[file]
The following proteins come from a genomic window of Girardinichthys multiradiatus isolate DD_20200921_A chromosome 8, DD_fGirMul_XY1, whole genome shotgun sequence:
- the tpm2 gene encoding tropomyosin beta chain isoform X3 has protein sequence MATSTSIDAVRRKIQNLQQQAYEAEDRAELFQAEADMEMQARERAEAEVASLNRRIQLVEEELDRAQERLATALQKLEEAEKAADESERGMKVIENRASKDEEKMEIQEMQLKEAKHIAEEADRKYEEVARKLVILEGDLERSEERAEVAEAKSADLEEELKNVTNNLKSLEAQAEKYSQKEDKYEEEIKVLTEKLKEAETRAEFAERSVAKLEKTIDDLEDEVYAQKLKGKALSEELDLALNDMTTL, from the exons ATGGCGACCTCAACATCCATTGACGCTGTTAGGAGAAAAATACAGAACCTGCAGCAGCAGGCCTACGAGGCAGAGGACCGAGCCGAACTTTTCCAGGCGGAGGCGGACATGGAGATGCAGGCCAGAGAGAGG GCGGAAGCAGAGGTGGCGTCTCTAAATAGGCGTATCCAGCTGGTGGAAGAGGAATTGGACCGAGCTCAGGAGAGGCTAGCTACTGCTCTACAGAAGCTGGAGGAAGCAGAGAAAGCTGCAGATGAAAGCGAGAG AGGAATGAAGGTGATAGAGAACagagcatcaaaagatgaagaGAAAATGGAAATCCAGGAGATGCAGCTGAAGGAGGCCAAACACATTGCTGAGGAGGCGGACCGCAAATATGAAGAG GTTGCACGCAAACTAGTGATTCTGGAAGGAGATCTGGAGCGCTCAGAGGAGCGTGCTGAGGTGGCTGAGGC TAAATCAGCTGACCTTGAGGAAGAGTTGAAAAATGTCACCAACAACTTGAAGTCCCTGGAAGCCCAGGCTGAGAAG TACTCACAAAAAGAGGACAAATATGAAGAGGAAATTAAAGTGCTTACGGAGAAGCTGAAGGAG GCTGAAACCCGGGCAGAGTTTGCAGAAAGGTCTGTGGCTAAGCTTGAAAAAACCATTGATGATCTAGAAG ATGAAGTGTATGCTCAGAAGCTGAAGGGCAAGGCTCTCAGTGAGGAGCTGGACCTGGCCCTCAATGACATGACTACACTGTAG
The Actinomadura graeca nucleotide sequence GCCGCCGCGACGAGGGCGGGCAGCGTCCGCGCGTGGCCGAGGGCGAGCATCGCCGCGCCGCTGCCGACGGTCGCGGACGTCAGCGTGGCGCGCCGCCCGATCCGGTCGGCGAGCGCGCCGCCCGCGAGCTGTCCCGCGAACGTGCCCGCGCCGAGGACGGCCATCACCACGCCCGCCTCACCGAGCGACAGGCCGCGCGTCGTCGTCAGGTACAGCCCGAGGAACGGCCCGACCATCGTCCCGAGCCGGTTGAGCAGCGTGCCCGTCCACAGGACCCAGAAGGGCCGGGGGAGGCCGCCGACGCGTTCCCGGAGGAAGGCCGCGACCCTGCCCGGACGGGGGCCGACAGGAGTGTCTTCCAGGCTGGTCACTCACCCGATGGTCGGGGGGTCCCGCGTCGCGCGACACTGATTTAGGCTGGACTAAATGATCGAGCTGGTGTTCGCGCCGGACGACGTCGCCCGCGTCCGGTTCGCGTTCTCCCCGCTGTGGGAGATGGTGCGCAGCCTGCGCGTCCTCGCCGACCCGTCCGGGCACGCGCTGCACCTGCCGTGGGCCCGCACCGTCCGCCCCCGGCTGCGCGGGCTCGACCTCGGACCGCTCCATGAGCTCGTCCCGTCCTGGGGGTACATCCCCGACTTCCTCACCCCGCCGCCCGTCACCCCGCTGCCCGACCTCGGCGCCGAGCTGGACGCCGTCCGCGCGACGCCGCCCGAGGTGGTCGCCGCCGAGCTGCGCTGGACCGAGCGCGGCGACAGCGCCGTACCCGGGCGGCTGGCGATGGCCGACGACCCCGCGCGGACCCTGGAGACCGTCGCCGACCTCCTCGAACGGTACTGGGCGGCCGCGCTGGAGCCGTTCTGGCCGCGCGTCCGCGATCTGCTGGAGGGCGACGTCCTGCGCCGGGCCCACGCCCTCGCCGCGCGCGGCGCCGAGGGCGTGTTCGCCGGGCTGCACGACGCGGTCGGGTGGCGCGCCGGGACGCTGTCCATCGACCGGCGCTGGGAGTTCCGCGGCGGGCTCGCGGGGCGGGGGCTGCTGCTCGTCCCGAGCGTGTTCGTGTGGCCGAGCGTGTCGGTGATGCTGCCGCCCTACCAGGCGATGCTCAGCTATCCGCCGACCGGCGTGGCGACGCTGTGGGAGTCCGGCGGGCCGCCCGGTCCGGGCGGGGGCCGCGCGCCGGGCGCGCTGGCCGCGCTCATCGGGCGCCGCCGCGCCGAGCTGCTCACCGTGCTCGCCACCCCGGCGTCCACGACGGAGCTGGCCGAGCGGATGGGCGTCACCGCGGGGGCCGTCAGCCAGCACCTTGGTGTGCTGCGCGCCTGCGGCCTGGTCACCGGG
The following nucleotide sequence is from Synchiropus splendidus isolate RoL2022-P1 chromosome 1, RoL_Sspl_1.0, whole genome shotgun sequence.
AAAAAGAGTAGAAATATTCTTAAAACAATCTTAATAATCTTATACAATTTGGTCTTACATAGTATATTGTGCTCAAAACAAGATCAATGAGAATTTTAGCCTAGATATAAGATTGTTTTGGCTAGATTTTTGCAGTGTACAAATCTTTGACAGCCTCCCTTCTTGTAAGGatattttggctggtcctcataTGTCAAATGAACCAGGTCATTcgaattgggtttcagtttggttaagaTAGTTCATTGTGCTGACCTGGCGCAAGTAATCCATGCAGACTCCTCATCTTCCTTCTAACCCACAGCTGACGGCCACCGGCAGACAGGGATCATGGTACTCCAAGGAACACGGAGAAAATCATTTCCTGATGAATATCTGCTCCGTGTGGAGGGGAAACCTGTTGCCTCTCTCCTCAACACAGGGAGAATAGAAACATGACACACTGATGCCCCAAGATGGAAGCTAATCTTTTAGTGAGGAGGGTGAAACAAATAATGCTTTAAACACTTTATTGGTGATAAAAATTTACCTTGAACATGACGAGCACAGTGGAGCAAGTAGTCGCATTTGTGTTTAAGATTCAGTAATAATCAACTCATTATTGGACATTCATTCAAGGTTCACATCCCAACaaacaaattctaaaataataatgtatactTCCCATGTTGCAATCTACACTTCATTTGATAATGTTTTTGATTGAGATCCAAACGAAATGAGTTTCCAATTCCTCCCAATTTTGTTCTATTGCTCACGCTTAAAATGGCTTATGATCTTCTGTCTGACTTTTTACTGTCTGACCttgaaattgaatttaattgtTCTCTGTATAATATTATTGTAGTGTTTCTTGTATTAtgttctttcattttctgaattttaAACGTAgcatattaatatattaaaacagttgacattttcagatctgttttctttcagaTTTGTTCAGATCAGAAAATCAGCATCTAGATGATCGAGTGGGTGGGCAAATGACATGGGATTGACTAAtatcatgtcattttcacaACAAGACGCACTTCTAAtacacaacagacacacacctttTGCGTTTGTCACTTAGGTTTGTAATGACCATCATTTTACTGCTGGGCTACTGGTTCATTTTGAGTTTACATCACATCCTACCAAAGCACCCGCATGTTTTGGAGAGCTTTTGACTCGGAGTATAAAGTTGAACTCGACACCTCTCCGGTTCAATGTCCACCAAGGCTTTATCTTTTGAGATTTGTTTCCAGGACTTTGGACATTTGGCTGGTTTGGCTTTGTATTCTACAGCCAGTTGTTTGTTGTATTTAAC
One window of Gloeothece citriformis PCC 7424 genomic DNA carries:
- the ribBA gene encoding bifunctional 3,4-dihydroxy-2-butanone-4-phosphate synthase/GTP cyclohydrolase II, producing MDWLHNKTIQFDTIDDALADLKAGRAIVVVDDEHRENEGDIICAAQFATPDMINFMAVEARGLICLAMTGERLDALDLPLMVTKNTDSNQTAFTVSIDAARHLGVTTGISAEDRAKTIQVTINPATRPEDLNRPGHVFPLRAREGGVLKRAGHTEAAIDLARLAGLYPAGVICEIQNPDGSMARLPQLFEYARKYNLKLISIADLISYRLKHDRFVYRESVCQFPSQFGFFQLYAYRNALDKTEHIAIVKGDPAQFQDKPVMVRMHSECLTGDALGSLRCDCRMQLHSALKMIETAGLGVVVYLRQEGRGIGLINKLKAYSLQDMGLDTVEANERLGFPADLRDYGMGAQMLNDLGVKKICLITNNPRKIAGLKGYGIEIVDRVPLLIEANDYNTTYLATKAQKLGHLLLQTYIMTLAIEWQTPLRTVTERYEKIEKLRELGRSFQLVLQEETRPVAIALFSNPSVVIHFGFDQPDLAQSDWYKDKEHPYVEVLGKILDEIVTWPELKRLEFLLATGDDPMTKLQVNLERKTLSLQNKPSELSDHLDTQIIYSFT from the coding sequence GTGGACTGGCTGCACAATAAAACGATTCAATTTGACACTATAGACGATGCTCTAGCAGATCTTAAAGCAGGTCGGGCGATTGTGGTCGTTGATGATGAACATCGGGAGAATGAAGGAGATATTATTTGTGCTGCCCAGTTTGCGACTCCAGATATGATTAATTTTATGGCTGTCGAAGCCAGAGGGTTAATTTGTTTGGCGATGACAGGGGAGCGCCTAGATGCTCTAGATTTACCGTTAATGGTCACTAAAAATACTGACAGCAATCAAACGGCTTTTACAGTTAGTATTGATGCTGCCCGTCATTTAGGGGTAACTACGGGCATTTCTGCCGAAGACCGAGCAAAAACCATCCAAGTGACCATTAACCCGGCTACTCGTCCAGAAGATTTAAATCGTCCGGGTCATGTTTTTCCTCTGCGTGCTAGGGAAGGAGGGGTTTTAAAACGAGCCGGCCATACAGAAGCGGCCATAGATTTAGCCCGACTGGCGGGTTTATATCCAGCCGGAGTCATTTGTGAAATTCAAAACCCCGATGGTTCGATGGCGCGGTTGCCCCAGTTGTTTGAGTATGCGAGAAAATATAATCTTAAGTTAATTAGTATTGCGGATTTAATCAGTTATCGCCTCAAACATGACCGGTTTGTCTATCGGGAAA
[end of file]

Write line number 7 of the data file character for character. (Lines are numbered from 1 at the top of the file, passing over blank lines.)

- the ribBA gene encoding bifunctional 3,4-dihydroxy-2-butanone-4-phosphate synthase/GTP cyclohydrolase II, producing MDWLHNKTIQFDTIDDALADLKAGRAIVVVDDEHRENEGDIICAAQFATPDMINFMAVEARGLICLAMTGERLDALDLPLMVTKNTDSNQTAFTVSIDAARHLGVTTGISAEDRAKTIQVTINPATRPEDLNRPGHVFPLRAREGGVLKRAGHTEAAIDLARLAGLYPAGVICEIQNPDGSMARLPQLFEYARKYNLKLISIADLISYRLKHDRFVYRESVCQFPSQFGFFQLYAYRNALDKTEHIAIVKGDPAQFQDKPVMVRMHSECLTGDALGSLRCDCRMQLHSALKMIETAGLGVVVYLRQEGRGIGLINKLKAYSLQDMGLDTVEANERLGFPADLRDYGMGAQMLNDLGVKKICLITNNPRKIAGLKGYGIEIVDRVPLLIEANDYNTTYLATKAQKLGHLLLQTYIMTLAIEWQTPLRTVTERYEKIEKLRELGRSFQLVLQEETRPVAIALFSNPSVVIHFGFDQPDLAQSDWYKDKEHPYVEVLGKILDEIVTWPELKRLEFLLATGDDPMTKLQVNLERKTLSLQNKPSELSDHLDTQIIYSFT from the coding sequence GTGGACTGGCTGCACAATAAAACGATTCAATTTGACACTATAGACGATGCTCTAGCAGATCTTAAAGCAGGTCGGGCGATTGTGGTCGTTGATGATGAACATCGGGAGAATGAAGGAGATATTATTTGTGCTGCCCAGTTTGCGACTCCAGATATGATTAATTTTATGGCTGTCGAAGCCAGAGGGTTAATTTGTTTGGCGATGACAGGGGAGCGCCTAGATGCTCTAGATTTACCGTTAATGGTCACTAAAAATACTGACAGCAATCAAACGGCTTTTACAGTTAGTATTGATGCTGCCCGTCATTTAGGGGTAACTACGGGCATTTCTGCCGAAGACCGAGCAAAAACCATCCAAGTGACCATTAACCCGGCTACTCGTCCAGAAGATTTAAATCGTCCGGGTCATGTTTTTCCTCTGCGTGCTAGGGAAGGAGGGGTTTTAAAACGAGCCGGCCATACAGAAGCGGCCATAGATTTAGCCCGACTGGCGGGTTTATATCCAGCCGGAGTCATTTGTGAAATTCAAAACCCCGATGGTTCGATGGCGCGGTTGCCCCAGTTGTTTGAGTATGCGAGAAAATATAATCTTAAGTTAATTAGTATTGCGGATTTAATCAGTTATCGCCTCAAACATGACCGGTTTGTCTATCGGGAAA